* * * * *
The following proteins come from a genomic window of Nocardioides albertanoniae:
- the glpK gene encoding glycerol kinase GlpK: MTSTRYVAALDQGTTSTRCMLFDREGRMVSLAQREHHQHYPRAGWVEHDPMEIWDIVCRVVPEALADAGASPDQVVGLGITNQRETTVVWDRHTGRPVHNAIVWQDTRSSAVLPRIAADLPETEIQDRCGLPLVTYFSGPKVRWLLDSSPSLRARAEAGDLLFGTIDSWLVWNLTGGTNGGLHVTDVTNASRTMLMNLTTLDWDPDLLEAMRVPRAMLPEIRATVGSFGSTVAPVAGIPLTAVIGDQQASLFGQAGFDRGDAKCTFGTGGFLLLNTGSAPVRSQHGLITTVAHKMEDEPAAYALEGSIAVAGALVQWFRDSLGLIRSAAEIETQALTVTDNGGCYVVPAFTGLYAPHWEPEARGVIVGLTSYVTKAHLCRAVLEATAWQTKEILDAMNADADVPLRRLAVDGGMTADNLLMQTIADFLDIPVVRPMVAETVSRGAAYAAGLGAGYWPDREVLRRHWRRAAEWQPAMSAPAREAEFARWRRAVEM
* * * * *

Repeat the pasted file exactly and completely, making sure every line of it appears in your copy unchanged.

The following proteins come from a genomic window of Nocardioides albertanoniae:
- the glpK gene encoding glycerol kinase GlpK: MTSTRYVAALDQGTTSTRCMLFDREGRMVSLAQREHHQHYPRAGWVEHDPMEIWDIVCRVVPEALADAGASPDQVVGLGITNQRETTVVWDRHTGRPVHNAIVWQDTRSSAVLPRIAADLPETEIQDRCGLPLVTYFSGPKVRWLLDSSPSLRARAEAGDLLFGTIDSWLVWNLTGGTNGGLHVTDVTNASRTMLMNLTTLDWDPDLLEAMRVPRAMLPEIRATVGSFGSTVAPVAGIPLTAVIGDQQASLFGQAGFDRGDAKCTFGTGGFLLLNTGSAPVRSQHGLITTVAHKMEDEPAAYALEGSIAVAGALVQWFRDSLGLIRSAAEIETQALTVTDNGGCYVVPAFTGLYAPHWEPEARGVIVGLTSYVTKAHLCRAVLEATAWQTKEILDAMNADADVPLRRLAVDGGMTADNLLMQTIADFLDIPVVRPMVAETVSRGAAYAAGLGAGYWPDREVLRRHWRRAAEWQPAMSAPAREAEFARWRRAVEM